Who Engages in Water Scarcity Conflicts? A Field Experiment with Irrigators in Semi-arid Africa
Els Lecoutere (),
Ben D’Exelle () and
Bjorn Van Campenhout
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Ben D’Exelle: University of East Anglia
Authors registered in the RePEc Author Service: Ben D'Exelle
No 31, Research Working Papers from MICROCON - A Micro Level Analysis of Violent Conflict
Does water scarcity induce conflict? And who would engage in a water scarcity conflict? In this paper we look for evidence of the relation between water scarcity and conflictive behavior. With a framed field experiment conducted with smallholder irrigators from semi-arid Tanzania that replicates appropriation from an occasionally scarce common water flow we assess what type of water users is more inclined to react in conflictive way to scarcity. On average, water scarcity induces selfish appropriation behavior in the experiment which is regarded conflictive in the Tanzanian irrigator communities where strong noncompetition norms regulate irrigation water distribution. But not all react to water scarcity in the same way. Poor, marginalized, dissocialized irrigators with low human capital and with higher stakes are most likely to react with conflictive appropriation behavior to water scarcity. Viewed a political ecology perspective we conclude that circumstances in Tanzania are conducive to resource scarcity conflicts. Water scarcity and water values are increasing. Water governance institutions entail exclusionary elements. Moreover, a higher likelihood to react in a conflictive way to water scarcity coincides with real economic and political inequalities which could form a basis for mobilization for more violent ways of competing for scarce resources.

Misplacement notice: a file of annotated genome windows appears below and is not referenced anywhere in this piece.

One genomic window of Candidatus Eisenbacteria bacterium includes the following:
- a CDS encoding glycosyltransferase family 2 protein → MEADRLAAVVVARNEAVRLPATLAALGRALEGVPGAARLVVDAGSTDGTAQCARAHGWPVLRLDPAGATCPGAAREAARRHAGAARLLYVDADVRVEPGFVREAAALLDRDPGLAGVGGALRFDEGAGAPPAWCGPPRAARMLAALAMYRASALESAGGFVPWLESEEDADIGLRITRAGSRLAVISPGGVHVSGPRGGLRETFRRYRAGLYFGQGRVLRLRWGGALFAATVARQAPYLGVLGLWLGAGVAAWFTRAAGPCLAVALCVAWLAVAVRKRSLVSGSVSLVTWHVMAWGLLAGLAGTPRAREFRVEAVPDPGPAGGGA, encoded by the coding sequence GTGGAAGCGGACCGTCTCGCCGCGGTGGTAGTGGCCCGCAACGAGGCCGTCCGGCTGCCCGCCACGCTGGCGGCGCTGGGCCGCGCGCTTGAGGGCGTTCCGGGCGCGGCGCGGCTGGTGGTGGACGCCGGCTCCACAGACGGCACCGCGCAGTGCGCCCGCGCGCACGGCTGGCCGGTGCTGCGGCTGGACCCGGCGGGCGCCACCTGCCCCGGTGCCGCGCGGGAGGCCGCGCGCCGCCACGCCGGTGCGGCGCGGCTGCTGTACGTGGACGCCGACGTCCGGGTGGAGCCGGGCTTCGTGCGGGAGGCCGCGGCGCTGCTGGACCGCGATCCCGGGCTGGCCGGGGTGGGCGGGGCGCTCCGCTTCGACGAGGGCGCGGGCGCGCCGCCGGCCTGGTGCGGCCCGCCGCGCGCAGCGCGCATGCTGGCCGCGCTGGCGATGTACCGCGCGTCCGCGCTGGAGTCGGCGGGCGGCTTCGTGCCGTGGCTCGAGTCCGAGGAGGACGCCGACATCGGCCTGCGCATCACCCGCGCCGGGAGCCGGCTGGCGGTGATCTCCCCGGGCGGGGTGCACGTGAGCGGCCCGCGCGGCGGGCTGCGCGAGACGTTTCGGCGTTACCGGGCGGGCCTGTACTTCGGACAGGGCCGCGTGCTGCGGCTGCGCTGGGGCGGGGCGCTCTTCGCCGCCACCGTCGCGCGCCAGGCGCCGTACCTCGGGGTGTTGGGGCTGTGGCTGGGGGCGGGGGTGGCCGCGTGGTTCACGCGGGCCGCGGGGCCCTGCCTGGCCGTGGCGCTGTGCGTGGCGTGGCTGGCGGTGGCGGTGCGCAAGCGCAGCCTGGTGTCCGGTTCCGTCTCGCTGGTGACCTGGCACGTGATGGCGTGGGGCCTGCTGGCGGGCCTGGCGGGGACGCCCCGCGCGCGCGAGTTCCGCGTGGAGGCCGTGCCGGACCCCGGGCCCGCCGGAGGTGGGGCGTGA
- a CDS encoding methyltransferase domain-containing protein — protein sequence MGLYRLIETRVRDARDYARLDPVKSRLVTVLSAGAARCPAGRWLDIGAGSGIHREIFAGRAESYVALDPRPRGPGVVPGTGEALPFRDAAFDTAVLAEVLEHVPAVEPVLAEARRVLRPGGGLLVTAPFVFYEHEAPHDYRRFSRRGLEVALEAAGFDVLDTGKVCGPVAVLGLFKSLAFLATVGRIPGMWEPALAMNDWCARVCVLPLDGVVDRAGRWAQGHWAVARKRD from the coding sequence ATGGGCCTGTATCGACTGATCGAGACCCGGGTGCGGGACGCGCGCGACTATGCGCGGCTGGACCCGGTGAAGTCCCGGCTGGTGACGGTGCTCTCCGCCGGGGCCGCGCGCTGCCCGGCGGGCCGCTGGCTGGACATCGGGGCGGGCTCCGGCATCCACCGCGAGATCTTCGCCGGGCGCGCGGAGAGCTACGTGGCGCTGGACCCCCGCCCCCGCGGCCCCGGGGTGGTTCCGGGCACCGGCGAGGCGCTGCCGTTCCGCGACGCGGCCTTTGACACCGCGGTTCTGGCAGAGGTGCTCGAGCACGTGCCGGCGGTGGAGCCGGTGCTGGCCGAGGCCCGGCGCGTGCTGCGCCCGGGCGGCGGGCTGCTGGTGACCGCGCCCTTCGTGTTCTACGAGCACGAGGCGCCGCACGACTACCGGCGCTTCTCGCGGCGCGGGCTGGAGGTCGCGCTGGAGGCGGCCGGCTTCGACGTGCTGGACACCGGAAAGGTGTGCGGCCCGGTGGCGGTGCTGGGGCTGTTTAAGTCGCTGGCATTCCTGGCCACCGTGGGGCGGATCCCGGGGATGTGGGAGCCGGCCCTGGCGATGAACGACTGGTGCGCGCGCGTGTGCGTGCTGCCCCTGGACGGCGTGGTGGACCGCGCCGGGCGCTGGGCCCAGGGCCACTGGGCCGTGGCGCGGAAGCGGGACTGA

Pages: 29 pages
New Economics Papers: this item is included in nep-afr, nep-dev, nep-exp and nep-reg
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http://www.microconflict.eu/publications/RWP31_EL_BD_BVC.pdf First version, 2010 (application/pdf)
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